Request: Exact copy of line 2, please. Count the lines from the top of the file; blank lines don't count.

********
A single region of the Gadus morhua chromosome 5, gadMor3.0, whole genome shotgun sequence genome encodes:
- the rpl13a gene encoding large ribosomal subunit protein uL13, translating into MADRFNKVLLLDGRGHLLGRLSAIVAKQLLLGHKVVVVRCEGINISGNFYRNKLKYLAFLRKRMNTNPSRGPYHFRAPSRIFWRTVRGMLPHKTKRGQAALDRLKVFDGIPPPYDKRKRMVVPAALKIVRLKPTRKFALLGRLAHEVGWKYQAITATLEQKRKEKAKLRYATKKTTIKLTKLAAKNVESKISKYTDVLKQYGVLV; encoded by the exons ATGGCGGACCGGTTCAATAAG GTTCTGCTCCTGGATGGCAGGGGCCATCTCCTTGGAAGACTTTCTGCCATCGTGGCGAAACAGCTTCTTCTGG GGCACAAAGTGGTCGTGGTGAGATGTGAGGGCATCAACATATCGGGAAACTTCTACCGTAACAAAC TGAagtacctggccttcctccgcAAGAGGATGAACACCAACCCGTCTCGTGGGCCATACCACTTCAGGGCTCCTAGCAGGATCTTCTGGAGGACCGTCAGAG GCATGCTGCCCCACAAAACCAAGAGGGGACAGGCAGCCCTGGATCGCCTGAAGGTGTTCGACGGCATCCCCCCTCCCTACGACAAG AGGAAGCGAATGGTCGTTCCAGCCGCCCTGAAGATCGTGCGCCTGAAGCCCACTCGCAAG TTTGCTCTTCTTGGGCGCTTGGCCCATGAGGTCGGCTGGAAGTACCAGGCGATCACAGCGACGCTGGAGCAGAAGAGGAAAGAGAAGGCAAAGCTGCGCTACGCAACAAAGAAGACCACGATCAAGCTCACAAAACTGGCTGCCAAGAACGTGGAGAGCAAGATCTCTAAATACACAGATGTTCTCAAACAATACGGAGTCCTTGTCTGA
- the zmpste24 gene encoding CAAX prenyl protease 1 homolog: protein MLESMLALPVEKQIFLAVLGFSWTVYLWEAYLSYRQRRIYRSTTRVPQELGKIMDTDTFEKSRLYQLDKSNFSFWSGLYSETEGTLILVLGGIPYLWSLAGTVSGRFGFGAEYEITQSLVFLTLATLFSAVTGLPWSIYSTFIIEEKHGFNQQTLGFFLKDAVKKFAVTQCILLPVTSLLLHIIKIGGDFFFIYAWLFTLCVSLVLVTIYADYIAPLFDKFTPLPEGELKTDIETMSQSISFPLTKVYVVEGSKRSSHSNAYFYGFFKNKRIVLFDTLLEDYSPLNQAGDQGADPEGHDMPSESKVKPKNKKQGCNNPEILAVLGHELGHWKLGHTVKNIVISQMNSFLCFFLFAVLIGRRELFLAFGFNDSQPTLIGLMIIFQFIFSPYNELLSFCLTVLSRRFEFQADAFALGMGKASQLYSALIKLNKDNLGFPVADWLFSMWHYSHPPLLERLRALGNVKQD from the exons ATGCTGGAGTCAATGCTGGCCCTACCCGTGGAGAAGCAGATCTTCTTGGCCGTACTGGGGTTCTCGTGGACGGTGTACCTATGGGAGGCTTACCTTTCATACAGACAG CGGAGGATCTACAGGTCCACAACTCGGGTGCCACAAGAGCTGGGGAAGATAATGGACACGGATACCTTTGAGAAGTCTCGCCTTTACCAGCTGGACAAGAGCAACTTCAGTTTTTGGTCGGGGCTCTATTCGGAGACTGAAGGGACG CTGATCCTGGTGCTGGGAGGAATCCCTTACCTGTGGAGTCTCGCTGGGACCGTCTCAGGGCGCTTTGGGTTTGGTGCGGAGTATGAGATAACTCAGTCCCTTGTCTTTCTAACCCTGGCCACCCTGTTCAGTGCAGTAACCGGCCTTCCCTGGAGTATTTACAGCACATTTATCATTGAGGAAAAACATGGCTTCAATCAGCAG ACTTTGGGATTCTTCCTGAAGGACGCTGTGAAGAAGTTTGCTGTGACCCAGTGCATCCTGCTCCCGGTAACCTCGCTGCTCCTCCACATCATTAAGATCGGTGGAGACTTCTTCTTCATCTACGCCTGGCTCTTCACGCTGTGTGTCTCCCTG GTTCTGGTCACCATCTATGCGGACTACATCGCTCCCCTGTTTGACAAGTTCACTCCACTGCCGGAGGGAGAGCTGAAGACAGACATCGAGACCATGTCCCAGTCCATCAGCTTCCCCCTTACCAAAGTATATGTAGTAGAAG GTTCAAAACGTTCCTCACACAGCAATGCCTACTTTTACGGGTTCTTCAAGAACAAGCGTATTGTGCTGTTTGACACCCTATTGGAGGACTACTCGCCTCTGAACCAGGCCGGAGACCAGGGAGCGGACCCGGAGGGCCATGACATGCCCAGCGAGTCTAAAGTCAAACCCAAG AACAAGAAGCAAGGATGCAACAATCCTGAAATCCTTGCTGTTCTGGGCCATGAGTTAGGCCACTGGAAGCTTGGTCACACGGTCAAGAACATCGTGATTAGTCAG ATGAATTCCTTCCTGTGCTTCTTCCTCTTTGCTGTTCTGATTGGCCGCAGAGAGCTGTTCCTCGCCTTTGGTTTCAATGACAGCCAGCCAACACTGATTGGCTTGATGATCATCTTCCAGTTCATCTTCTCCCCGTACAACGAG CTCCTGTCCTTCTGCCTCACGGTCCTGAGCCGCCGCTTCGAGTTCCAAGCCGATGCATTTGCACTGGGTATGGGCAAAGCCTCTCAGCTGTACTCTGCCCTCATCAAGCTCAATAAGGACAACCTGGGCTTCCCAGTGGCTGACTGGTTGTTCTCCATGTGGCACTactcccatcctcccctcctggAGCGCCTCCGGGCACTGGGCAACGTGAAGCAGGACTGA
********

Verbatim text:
- the rpl13a gene encoding large ribosomal subunit protein uL13, translating into MADRFNKVLLLDGRGHLLGRLSAIVAKQLLLGHKVVVVRCEGINISGNFYRNKLKYLAFLRKRMNTNPSRGPYHFRAPSRIFWRTVRGMLPHKTKRGQAALDRLKVFDGIPPPYDKRKRMVVPAALKIVRLKPTRKFALLGRLAHEVGWKYQAITATLEQKRKEKAKLRYATKKTTIKLTKLAAKNVESKISKYTDVLKQYGVLV; encoded by the exons ATGGCGGACCGGTTCAATAAG GTTCTGCTCCTGGATGGCAGGGGCCATCTCCTTGGAAGACTTTCTGCCATCGTGGCGAAACAGCTTCTTCTGG GGCACAAAGTGGTCGTGGTGAGATGTGAGGGCATCAACATATCGGGAAACTTCTACCGTAACAAAC TGAagtacctggccttcctccgcAAGAGGATGAACACCAACCCGTCTCGTGGGCCATACCACTTCAGGGCTCCTAGCAGGATCTTCTGGAGGACCGTCAGAG GCATGCTGCCCCACAAAACCAAGAGGGGACAGGCAGCCCTGGATCGCCTGAAGGTGTTCGACGGCATCCCCCCTCCCTACGACAAG AGGAAGCGAATGGTCGTTCCAGCCGCCCTGAAGATCGTGCGCCTGAAGCCCACTCGCAAG TTTGCTCTTCTTGGGCGCTTGGCCCATGAGGTCGGCTGGAAGTACCAGGCGATCACAGCGACGCTGGAGCAGAAGAGGAAAGAGAAGGCAAAGCTGCGCTACGCAACAAAGAAGACCACGATCAAGCTCACAAAACTGGCTGCCAAGAACGTGGAGAGCAAGATCTCTAAATACACAGATGTTCTCAAACAATACGGAGTCCTTGTCTGA